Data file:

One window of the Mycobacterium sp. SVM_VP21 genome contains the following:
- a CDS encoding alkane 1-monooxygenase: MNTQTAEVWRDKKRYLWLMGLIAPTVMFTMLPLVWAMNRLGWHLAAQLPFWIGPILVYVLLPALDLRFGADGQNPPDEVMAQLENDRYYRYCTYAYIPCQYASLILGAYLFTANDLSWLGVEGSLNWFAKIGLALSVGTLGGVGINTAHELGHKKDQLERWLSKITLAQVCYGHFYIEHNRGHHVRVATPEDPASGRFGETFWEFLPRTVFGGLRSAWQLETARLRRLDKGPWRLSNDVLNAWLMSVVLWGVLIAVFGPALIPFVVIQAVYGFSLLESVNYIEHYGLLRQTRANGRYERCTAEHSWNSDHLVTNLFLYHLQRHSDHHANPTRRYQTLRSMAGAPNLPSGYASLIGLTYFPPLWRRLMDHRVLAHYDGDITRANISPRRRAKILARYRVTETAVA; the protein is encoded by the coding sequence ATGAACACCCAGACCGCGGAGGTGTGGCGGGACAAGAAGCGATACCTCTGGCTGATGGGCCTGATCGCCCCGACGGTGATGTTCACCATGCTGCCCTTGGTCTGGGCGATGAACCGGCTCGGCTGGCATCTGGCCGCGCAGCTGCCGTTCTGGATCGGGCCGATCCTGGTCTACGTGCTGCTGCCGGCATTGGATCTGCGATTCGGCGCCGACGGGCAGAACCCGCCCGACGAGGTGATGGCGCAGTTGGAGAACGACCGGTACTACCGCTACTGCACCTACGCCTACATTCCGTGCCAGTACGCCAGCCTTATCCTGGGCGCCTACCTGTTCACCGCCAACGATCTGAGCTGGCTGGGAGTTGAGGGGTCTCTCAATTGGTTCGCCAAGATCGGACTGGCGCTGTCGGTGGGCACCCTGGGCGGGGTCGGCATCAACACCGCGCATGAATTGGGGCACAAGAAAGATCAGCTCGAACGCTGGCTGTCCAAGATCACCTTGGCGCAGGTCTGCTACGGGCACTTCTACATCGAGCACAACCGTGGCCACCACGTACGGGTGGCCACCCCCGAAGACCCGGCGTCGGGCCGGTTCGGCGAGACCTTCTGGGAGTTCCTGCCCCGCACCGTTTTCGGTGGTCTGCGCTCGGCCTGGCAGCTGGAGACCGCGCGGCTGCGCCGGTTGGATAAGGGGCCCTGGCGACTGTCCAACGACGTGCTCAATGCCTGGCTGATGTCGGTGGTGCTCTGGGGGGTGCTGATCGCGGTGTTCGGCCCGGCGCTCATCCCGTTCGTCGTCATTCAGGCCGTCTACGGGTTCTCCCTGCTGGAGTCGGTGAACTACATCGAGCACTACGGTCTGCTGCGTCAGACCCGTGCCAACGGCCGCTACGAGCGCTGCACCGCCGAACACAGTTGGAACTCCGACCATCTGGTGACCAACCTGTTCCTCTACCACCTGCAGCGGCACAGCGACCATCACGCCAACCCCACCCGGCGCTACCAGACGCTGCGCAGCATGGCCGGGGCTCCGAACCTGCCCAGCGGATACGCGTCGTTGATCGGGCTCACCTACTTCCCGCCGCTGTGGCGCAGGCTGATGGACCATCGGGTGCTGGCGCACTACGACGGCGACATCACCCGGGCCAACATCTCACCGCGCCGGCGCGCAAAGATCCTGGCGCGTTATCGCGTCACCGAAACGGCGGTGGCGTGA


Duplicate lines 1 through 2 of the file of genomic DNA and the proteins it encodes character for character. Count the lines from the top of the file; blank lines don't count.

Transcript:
One window of the Mycobacterium sp. SVM_VP21 genome contains the following:
- a CDS encoding alkane 1-monooxygenase: MNTQTAEVWRDKKRYLWLMGLIAPTVMFTMLPLVWAMNRLGWHLAAQLPFWIGPILVYVLLPALDLRFGADGQNPPDEVMAQLENDRYYRYCTYAYIPCQYASLILGAYLFTANDLSWLGVEGSLNWFAKIGLALSVGTLGGVGINTAHELGHKKDQLERWLSKITLAQVCYGHFYIEHNRGHHVRVATPEDPASGRFGETFWEFLPRTVFGGLRSAWQLETARLRRLDKGPWRLSNDVLNAWLMSVVLWGVLIAVFGPALIPFVVIQAVYGFSLLESVNYIEHYGLLRQTRANGRYERCTAEHSWNSDHLVTNLFLYHLQRHSDHHANPTRRYQTLRSMAGAPNLPSGYASLIGLTYFPPLWRRLMDHRVLAHYDGDITRANISPRRRAKILARYRVTETAVA; the protein is encoded by the coding sequence ATGAACACCCAGACCGCGGAGGTGTGGCGGGACAAGAAGCGATACCTCTGGCTGATGGGCCTGATCGCCCCGACGGTGATGTTCACCATGCTGCCCTTGGTCTGGGCGATGAACCGGCTCGGCTGGCATCTGGCCGCGCAGCTGCCGTTCTGGATCGGGCCGATCCTGGTCTACGTGCTGCTGCCGGCATTGGATCTGCGATTCGGCGCCGACGGGCAGAACCCGCCCGACGAGGTGATGGCGCAGTTGGAGAACGACCGGTACTACCGCTACTGCACCTACGCCTACATTCCGTGCCAGTACGCCAGCCTTATCCTGGGCGCCTACCTGTTCACCGCCAACGATCTGAGCTGGCTGGGAGTTGAGGGGTCTCTCAATTGGTTCGCCAAGATCGGACTGGCGCTGTCGGTGGGCACCCTGGGCGGGGTCGGCATCAACACCGCGCATGAATTGGGGCACAAGAAAGATCAGCTCGAACGCTGGCTGTCCAAGATCACCTTGGCGCAGGTCTGCTACGGGCACTTCTACATCGAGCACAACCGTGGCCACCACGTACGGGTGGCCACCCCCGAAGACCCGGCGTCGGGCCGGTTCGGCGAGACCTTCTGGGAGTTCCTGCCCCGCACCGTTTTCGGTGGTCTGCGCTCGGCCTGGCAGCTGGAGACCGCGCGGCTGCGCCGGTTGGATAAGGGGCCCTGGCGACTGTCCAACGACGTGCTCAATGCCTGGCTGATGTCGGTGGTGCTCTGGGGGGTGCTGATCGCGGTGTTCGGCCCGGCGCTCATCCCGTTCGTCGTCATTCAGGCCGTCTACGGGTTCTCCCTGCTGGAGTCGGTGAACTACATCGAGCACTACGGTCTGCTGCGTCAGACCCGTGCCAACGGCCGCTACGAGCGCTGCACCGCCGAACACAGTTGGAACTCCGACCATCTGGTGACCAACCTGTTCCTCTACCACCTGCAGCGGCACAGCGACCATCACGCCAACCCCACCCGGCGCTACCAGACGCTGCGCAGCATGGCCGGGGCTCCGAACCTGCCCAGCGGATACGCGTCGTTGATCGGGCTCACCTACTTCCCGCCGCTGTGGCGCAGGCTGATGGACCATCGGGTGCTGGCGCACTACGACGGCGACATCACCCGGGCCAACATCTCACCGCGCCGGCGCGCAAAGATCCTGGCGCGTTATCGCGTCACCGAAACGGCGGTGGCGTGA